So if you’ve ever pondered whether you should get published, here’s a rundown of some of the many not-so-evident benefits to doing so:
1. Influence. If you and your company are looking to change the way business is done, or if you are seeking to convince people to choose the kinds of products or services you offer, getting published is key. Influencing the opinions of one’s peers can be critical to the success of any company. By getting published, you become a “person of influence,” someone who can help set the agenda for the industry and influence others to think like you do.
2. Sales tool. By becoming published, you’ll pique the interest of prospects and be able to cement relationships with current clients. You can also use your published work as a sales piece. Order reprints and send them to clients, add them to your promotional packet, post a link to the article on your company website and social media pages, or use it on your blog.
3. SEO ranking. If you’re published in a widely-read media outlet and they include a link back to your website, that link will improve your website’s search engine ranking, making your company more visible to those who are looking for your services online.
4. Search results. It’s not just about SEO ranking. When people are looking for information on who you are, or on a product or service that your company provides, the first thing many of them will do is an online search. When you appear as an expert on the topic of interest to them, they are far more likely to trust you and your company’s offerings.
5. Respect. Having a published article in a well-regarded media outlet generates respect from your peers—and having several published articles can help your credibility skyrocket. More than ever, you’ll be seen as an authority.
6. Speaking engagements. The aura of authority you receive from being published sets you up for speaking engagements, further cementing you as an industry leader. Many conference producers want to know what you’ve done before considering you as a speaker, and they may look you up online. Having published articles solidifies your reputation, making you an obvious go-to expert that conference organizers would be eager to include in their program – which will bring you even more exposure.
7. Control. Unlike when a reporter quotes you in a story, when you are the one writing an article or blog for a media outlet, you are suddenly in control over the message and what gets published—and you get the limelight, without sharing it with others. It also enables you to control how you and your company are portrayed, thereby creating a recognizable brand.
8. Repeat publicity. Contributing an article establishes you as an expert on the topic. Other reporters and editors will likely take note, so once you’ve been published, they will be much more likely to call you for a quote or include you in their own stories.
9. Awards. Your body of work–which is now public knowledge–creates the credentials you need to win coveted industry recognition and appreciation. That just further enhances your reputation and your company’s.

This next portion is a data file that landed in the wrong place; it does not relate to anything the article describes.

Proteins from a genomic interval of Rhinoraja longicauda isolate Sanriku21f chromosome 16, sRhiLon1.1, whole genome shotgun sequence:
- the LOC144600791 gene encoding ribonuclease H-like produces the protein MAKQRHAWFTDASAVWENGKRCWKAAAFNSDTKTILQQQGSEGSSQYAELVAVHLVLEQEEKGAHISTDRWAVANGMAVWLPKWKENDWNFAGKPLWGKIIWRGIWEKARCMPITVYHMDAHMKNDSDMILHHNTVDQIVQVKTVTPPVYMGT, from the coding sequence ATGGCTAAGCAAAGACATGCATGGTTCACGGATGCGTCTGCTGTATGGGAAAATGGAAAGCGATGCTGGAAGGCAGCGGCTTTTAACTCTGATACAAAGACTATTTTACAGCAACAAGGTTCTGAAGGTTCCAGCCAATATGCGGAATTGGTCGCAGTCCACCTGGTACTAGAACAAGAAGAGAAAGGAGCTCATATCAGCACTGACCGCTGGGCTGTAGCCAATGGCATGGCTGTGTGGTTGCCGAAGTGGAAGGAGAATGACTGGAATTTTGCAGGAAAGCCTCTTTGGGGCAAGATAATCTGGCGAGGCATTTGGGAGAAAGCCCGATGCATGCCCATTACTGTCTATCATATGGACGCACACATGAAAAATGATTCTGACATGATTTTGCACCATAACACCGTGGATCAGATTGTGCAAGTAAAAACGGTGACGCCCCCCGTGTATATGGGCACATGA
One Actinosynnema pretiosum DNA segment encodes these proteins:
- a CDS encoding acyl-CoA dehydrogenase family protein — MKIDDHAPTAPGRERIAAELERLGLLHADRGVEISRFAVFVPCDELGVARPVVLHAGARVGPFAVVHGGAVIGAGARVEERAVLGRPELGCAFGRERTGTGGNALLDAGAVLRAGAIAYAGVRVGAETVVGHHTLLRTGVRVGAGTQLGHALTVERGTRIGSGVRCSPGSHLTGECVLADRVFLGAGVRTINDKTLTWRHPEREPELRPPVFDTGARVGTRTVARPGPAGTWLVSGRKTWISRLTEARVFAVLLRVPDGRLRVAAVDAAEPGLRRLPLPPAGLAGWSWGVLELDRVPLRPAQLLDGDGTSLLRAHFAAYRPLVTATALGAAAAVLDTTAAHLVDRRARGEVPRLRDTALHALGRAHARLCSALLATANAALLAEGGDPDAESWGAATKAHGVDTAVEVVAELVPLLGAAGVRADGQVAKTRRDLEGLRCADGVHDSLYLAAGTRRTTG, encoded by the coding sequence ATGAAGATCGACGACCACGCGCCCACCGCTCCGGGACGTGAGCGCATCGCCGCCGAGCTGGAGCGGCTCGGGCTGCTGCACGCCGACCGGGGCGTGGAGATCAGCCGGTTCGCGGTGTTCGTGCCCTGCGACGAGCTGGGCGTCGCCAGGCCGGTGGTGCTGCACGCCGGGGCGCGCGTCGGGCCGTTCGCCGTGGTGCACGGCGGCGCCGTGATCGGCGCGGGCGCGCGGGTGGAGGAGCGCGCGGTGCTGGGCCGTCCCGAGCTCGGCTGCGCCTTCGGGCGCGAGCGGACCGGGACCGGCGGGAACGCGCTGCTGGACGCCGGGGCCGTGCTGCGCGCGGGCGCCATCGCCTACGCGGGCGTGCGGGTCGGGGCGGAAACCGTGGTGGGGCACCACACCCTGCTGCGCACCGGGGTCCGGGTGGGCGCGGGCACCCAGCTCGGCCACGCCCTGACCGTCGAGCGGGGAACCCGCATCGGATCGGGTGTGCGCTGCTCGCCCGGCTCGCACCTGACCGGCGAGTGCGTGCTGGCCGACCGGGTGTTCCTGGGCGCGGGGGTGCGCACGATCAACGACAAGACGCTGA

Indeed, getting published has countless benefits. However, writing something doesn’t mean it automatically gets published. Editors, especially at the most respected media outlets, don’t just accept everything that comes into their e-mail inbox. Your article must first pass editorial muster, and the more the editor likes it, the better placement you’ll get–and the more people will see it.
Today, LinkedIn is the de facto standard to connect with other business executives on social media. Most everyone uses it. Yet only a tiny percentage are actually leveraging it to increase their profiles and grow their businesses. Here’s why.
Most people think leveraging LinkedIn is about connecting to colleagues. If you’re among them, you’re missing out. The greatest power behind LinkedIn is in groups. These discussion groups are where topics are addressed, questions are answered and opinions are voiced.
LinkedIn’s groups are a living, active platform for individuals to engage, thereby creating lasting impressions and influencing opinions. Groups also help draw in business leads, drive traffic to your website, position you and your company as thought leaders, build credibility, and ultimately, grow a business.
The trick behind LinkedIn groups is to be proactive. So how do you get involved?
There are three routes: You can join a LinkedIn group, you can create one, or you can do both. Today, we’ll talk about joining a LinkedIn group.
The first step is to find a few relevant groups. Start by searching within LinkedIn for where your prospects live. In the LinkedIn search bar, you can highlight ‘Groups’ to streamline this process. For instance, you can search under the terms “mortgage banking” or “warehouse lending.”
From here, you can read a brief summary of what each group is about. Below this you will also see:
►How many members are in the group
►How active the group is
►How many of your connections are in the group
To maximize visibility, we recommend joining a group that has several hundred members, but not more than several thousand.
Once you’ve joined the best groups, find the most popular and relevant discussions in each group. You will want to join the conversation, provide insights, answers and commentary. You will also want to start new discussion threads or questions whenever appropriate.
Next, repeat this cycle, ideally two to four times a week. You will quickly build credibility and start generating leads.
Keith Freeman is social media specialist at Strategic Vantage, a marketing and public relations agency dedicated exclusively to assisting lenders and service providers in the mortgage industry. Strategic Vantage can be reached at (305) 971-5352 or via e-mail at Info@StrategicVantage.com.